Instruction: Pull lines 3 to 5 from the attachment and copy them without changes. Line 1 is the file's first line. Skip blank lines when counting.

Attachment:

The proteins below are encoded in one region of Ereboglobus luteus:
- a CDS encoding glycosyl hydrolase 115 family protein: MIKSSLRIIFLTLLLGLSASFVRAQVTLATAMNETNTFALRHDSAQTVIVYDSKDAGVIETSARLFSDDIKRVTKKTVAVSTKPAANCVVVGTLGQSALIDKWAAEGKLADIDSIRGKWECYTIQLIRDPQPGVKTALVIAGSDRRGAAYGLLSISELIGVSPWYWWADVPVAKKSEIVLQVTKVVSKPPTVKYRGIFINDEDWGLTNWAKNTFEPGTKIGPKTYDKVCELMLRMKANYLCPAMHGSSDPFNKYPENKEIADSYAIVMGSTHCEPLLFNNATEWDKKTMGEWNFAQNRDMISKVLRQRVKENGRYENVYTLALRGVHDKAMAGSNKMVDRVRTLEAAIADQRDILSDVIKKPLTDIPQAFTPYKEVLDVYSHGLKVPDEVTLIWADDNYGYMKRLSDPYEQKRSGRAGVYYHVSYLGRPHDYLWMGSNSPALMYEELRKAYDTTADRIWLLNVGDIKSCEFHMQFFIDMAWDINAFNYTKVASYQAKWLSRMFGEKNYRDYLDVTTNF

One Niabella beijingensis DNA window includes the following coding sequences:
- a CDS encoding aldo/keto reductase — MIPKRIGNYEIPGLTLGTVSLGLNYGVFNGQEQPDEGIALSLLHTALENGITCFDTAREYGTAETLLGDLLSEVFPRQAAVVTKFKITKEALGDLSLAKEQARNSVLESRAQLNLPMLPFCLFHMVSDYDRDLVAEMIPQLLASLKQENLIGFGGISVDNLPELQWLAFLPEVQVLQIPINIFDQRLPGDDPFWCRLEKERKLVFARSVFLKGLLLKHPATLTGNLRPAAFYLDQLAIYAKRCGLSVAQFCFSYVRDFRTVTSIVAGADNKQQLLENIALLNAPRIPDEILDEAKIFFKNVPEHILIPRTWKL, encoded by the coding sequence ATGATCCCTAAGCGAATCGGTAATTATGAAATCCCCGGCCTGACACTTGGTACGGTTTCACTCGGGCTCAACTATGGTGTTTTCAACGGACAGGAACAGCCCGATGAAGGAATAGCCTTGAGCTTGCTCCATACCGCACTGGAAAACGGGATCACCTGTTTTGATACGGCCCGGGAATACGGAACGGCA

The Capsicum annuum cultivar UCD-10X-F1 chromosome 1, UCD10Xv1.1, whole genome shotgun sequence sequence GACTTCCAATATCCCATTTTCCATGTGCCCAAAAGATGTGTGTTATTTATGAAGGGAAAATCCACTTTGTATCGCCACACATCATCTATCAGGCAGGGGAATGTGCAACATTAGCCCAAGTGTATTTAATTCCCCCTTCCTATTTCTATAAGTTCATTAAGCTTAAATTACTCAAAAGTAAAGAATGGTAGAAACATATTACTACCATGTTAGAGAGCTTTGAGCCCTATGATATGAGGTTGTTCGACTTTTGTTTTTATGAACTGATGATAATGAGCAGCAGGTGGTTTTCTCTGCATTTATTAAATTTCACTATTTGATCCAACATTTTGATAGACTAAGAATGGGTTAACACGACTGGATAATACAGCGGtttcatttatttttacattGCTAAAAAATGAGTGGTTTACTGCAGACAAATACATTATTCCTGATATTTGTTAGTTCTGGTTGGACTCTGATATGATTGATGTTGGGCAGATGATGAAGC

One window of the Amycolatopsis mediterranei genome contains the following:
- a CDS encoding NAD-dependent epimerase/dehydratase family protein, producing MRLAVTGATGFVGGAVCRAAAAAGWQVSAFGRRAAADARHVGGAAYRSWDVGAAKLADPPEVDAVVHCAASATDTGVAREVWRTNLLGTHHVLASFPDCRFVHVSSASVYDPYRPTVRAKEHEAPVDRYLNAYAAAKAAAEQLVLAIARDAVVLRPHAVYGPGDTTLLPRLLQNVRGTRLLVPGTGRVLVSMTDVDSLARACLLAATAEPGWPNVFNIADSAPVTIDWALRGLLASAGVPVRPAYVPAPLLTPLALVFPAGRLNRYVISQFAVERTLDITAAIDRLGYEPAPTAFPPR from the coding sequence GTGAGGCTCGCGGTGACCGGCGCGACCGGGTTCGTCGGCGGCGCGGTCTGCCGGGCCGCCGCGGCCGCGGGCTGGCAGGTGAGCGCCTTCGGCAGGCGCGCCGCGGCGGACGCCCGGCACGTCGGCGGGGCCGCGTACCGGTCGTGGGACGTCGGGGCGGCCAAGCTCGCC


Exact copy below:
One Niabella beijingensis DNA window includes the following coding sequences:
- a CDS encoding aldo/keto reductase — MIPKRIGNYEIPGLTLGTVSLGLNYGVFNGQEQPDEGIALSLLHTALENGITCFDTAREYGTAETLLGDLLSEVFPRQAAVVTKFKITKEALGDLSLAKEQARNSVLESRAQLNLPMLPFCLFHMVSDYDRDLVAEMIPQLLASLKQENLIGFGGISVDNLPELQWLAFLPEVQVLQIPINIFDQRLPGDDPFWCRLEKERKLVFARSVFLKGLLLKHPATLTGNLRPAAFYLDQLAIYAKRCGLSVAQFCFSYVRDFRTVTSIVAGADNKQQLLENIALLNAPRIPDEILDEAKIFFKNVPEHILIPRTWKL, encoded by the coding sequence ATGATCCCTAAGCGAATCGGTAATTATGAAATCCCCGGCCTGACACTTGGTACGGTTTCACTCGGGCTCAACTATGGTGTTTTCAACGGACAGGAACAGCCCGATGAAGGAATAGCCTTGAGCTTGCTCCATACCGCACTGGAAAACGGGATCACCTGTTTTGATACGGCCCGGGAATACGGAACGGCA

The Capsicum annuum cultivar UCD-10X-F1 chromosome 1, UCD10Xv1.1, whole genome shotgun sequence sequence GACTTCCAATATCCCATTTTCCATGTGCCCAAAAGATGTGTGTTATTTATGAAGGGAAAATCCACTTTGTATCGCCACACATCATCTATCAGGCAGGGGAATGTGCAACATTAGCCCAAGTGTATTTAATTCCCCCTTCCTATTTCTATAAGTTCATTAAGCTTAAATTACTCAAAAGTAAAGAATGGTAGAAACATATTACTACCATGTTAGAGAGCTTTGAGCCCTATGATATGAGGTTGTTCGACTTTTGTTTTTATGAACTGATGATAATGAGCAGCAGGTGGTTTTCTCTGCATTTATTAAATTTCACTATTTGATCCAACATTTTGATAGACTAAGAATGGGTTAACACGACTGGATAATACAGCGGtttcatttatttttacattGCTAAAAAATGAGTGGTTTACTGCAGACAAATACATTATTCCTGATATTTGTTAGTTCTGGTTGGACTCTGATATGATTGATGTTGGGCAGATGATGAAGC